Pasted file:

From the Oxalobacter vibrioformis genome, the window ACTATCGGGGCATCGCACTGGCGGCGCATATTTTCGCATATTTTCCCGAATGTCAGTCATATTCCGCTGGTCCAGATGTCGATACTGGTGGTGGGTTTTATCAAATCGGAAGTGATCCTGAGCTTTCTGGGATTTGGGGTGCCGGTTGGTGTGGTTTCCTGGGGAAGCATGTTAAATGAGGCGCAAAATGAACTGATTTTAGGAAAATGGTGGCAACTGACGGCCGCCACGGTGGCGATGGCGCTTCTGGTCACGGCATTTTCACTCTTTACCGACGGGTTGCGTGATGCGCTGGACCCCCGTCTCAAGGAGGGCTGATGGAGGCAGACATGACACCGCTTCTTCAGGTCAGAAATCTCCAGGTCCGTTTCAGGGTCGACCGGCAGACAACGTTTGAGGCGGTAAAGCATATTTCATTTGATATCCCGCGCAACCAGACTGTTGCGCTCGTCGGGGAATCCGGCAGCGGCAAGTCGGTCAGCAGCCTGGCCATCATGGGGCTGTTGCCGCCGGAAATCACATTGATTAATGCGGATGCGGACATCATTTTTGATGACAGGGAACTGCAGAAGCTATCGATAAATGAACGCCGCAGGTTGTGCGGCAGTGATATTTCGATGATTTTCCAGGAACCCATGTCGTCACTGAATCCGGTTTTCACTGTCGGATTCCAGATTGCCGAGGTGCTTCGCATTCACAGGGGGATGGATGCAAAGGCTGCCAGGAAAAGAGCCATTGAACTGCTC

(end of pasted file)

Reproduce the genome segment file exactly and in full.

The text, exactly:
From the Oxalobacter vibrioformis genome, the window ACTATCGGGGCATCGCACTGGCGGCGCATATTTTCGCATATTTTCCCGAATGTCAGTCATATTCCGCTGGTCCAGATGTCGATACTGGTGGTGGGTTTTATCAAATCGGAAGTGATCCTGAGCTTTCTGGGATTTGGGGTGCCGGTTGGTGTGGTTTCCTGGGGAAGCATGTTAAATGAGGCGCAAAATGAACTGATTTTAGGAAAATGGTGGCAACTGACGGCCGCCACGGTGGCGATGGCGCTTCTGGTCACGGCATTTTCACTCTTTACCGACGGGTTGCGTGATGCGCTGGACCCCCGTCTCAAGGAGGGCTGATGGAGGCAGACATGACACCGCTTCTTCAGGTCAGAAATCTCCAGGTCCGTTTCAGGGTCGACCGGCAGACAACGTTTGAGGCGGTAAAGCATATTTCATTTGATATCCCGCGCAACCAGACTGTTGCGCTCGTCGGGGAATCCGGCAGCGGCAAGTCGGTCAGCAGCCTGGCCATCATGGGGCTGTTGCCGCCGGAAATCACATTGATTAATGCGGATGCGGACATCATTTTTGATGACAGGGAACTGCAGAAGCTATCGATAAATGAACGCCGCAGGTTGTGCGGCAGTGATATTTCGATGATTTTCCAGGAACCCATGTCGTCACTGAATCCGGTTTTCACTGTCGGATTCCAGATTGCCGAGGTGCTTCGCATTCACAGGGGGATGGATGCAAAGGCTGCCAGGAAAAGAGCCATTGAACTGCTC